Seth, really, let it go. Or find another flock to preach at. Seriously.

Again: Ax grinding is tiresome, no matter who is doing it or what it is about. Same person posting about the same subject gets old.
posted by adamgreenfield at 1:27 PM on February 27, 2004


put on a turban and chant at allah, see if i mock you any less.
posted by quonsar at 1:30 PM on February 27, 2004


We're drifting away from the subject, a bit. The present issue isn't Christianity and Metafilter, but Skallas and his ax-grinding.
posted by unreason at 1:31 PM on February 27, 2004


Is this merely another pick-on-skallas post, or is there some valid point to be made? Where is this "opinion" that you refer to in his FPP? Do you disagree that people who were sexually abused by Catholic priests whose crimes were then covered up by the Church are somehow not "victims"? That's all I read the post to say.
posted by rushmc at 1:32 PM on February 27, 2004


It's annoying and we seem to have a new fold_and_mutilate on our hands

y'know, it's bad enough that the rest of Mefi tosses around "fold_and_mutilate" like a cuss word, when the worst of his indiscretions are deep in the archives, but I'm surprised and disappointed to see you do it, matt. It's like the teacher picking on one of his students in front of the class.

Talk about ax grinding.
posted by jpoulos at 1:34 PM on February 27, 2004


At least q is an equal-oppurtunity mocker.
posted by jmd82 at 1:35 PM on February 27, 2004


Don't we all kind of editorialize on certain subjects around here? I'd hate to see us quit posting on politics and faith-the last few threads I have been on regarding those matters have been lively and for the most part respectful. As for Skallas, he's just Skallas, and I know what to expect from him, and he me.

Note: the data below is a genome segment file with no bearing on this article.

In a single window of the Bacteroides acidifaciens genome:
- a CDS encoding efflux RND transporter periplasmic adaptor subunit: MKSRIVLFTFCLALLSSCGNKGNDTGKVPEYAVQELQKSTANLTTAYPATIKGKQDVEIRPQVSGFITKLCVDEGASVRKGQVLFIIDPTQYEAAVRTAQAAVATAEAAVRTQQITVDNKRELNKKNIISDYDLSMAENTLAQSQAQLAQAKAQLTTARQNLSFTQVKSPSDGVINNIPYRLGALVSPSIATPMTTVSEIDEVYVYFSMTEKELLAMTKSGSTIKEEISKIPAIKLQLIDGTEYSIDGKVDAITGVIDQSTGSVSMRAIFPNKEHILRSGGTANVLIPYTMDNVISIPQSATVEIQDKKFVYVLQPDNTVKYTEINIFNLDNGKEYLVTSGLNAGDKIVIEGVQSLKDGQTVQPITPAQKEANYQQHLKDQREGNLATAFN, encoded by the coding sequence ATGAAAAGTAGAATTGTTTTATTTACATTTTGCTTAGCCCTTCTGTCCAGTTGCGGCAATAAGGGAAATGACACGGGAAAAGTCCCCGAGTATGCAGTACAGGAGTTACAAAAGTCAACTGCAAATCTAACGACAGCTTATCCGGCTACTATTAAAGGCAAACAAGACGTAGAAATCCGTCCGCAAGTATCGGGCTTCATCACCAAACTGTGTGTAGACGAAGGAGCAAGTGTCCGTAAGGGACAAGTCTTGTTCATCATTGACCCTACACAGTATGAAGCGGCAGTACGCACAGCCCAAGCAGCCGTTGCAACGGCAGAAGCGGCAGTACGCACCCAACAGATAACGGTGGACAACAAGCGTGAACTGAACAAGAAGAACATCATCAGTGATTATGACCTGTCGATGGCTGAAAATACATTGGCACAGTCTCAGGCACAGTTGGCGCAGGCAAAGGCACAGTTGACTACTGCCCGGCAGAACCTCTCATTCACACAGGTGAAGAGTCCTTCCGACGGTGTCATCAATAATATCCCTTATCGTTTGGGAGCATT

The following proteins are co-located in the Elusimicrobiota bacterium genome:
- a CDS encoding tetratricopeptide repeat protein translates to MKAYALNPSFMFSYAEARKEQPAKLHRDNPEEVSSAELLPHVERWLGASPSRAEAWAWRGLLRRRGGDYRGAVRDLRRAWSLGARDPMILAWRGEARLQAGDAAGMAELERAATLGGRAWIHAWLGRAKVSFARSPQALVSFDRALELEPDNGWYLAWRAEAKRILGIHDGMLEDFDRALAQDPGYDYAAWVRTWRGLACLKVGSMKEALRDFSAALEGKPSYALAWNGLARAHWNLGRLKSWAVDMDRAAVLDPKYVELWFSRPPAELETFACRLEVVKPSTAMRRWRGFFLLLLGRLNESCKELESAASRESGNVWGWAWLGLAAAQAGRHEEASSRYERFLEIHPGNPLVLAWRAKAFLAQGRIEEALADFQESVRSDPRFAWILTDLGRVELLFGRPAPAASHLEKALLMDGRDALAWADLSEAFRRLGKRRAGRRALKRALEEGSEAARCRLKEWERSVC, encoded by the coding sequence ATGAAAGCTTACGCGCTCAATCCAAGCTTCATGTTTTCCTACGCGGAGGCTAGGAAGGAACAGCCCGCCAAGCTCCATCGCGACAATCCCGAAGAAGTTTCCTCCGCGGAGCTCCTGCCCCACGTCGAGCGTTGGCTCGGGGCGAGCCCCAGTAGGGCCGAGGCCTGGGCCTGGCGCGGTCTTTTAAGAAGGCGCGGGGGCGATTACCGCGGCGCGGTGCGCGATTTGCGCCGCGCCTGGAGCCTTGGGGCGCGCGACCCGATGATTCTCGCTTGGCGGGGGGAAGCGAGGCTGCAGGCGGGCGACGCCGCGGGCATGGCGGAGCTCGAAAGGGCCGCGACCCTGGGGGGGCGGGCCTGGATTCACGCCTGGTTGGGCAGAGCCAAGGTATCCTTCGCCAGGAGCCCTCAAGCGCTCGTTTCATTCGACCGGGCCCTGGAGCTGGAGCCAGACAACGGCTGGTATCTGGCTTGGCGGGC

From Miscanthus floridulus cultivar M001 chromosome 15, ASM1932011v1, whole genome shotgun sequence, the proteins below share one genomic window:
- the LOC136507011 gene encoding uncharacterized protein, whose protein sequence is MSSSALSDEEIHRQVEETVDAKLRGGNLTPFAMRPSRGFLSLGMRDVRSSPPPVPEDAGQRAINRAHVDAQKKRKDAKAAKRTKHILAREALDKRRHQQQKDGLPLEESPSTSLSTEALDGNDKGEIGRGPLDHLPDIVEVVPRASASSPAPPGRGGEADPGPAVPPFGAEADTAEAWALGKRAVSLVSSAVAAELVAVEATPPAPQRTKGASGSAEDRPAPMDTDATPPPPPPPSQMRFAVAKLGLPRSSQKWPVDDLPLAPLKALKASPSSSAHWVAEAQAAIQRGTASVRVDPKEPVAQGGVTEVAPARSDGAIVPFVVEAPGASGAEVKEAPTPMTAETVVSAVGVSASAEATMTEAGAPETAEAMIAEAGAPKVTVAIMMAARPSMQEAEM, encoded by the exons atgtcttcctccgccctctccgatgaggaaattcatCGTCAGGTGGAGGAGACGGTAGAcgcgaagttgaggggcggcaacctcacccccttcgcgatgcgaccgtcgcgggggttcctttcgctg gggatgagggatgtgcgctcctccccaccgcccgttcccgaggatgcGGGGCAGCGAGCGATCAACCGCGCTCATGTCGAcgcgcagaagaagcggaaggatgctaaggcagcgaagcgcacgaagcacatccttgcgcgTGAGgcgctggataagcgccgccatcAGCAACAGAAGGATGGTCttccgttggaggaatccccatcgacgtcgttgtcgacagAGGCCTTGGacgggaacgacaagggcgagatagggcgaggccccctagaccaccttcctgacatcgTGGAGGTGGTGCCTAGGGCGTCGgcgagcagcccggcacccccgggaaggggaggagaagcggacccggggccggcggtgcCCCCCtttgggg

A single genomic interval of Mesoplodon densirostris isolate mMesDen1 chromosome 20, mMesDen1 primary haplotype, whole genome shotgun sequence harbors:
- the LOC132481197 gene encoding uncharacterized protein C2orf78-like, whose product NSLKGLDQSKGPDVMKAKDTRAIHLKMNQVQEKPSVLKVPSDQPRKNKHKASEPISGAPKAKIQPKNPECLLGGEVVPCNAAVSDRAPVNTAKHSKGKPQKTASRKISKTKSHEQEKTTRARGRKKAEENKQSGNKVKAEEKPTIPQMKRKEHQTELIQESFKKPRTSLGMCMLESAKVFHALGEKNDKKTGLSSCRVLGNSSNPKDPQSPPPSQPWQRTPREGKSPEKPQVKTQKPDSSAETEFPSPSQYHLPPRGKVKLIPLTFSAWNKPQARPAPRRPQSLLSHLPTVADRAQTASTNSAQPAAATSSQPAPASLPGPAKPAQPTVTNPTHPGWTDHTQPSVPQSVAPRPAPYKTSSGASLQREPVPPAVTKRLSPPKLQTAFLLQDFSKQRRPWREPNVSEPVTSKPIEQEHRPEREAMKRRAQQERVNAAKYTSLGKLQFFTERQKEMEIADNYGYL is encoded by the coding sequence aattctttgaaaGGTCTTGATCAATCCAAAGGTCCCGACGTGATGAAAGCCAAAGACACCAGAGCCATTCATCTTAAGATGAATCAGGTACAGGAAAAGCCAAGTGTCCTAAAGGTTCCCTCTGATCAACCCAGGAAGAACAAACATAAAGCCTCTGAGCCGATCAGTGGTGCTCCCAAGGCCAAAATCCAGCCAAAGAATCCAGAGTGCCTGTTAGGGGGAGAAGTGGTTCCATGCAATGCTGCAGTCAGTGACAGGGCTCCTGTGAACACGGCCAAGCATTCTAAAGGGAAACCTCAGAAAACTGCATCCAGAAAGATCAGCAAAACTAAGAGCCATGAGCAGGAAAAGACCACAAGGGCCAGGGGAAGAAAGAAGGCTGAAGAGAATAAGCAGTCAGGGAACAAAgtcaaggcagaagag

posted by konolia at 1:36 PM on February 27, 2004


y'know, it's bad enough that the rest of Mefi tosses around "fold_and_mutilate" like a cuss word, when the worst of his indiscretions are deep in the archives, but I'm surprised and disappointed to see you do it, matt. It's like the teacher picking on one of his students in front of the class.

Yeah, but f&m really is pretty fucked up.
posted by angry modem at 1:37 PM on February 27, 2004


I'm not seeing it either. The post isnt a call to beat up your local religious people. There have been more than a handful of posts regarding the new gibson movie yet when I rip a headline from today regarding mass child-molestation and cover-ups then suddenly I'm a "newsfilter" poster with "an axe to grind." I've made a couple-hundred FPP posts and frankly a lot of them are controversial in ways, but I'd be more interested in seeing people address the content than just yell out "skallas." So far only one person in that thread has bothered to talk about mass-child molstation from the church, but many have posted directly about me there and here. Kind of shows you something about human nature when you can overlook 10,000 child molestation cases and a new report regarding these just because you dont like the poster or his 'tone.'

As usual, its attack the poster politics here at Metafilter.

I also take exception at my post being "anti-religious." Lots of things create victims, addressing those issues is a criticism not a "throw the bums out" call to arms.
posted by skallas at 1:40 PM on February 27, 2004


Yeah, but f&m really is pretty fucked up.

More so than, say, a certain poster whose handle contains the numeral "seven"? Really?
posted by adamgreenfield at 1:43 PM on February 27, 2004


The post was worded to imply that an entire religion was responsible for the molestation of 10,600 children. That they were the "victims" of Christianity.

Though it's not exactly comparable, I don't recall anyone outright blaming the Arab/Muslim communities for 9/11 around here.
posted by VulcanMike at 1:43 PM on February 27, 2004


Kind of shows you something about human nature when you can overlook 10,000 child molestation cases and a new report regarding these just because you dont like the poster or his 'tone.'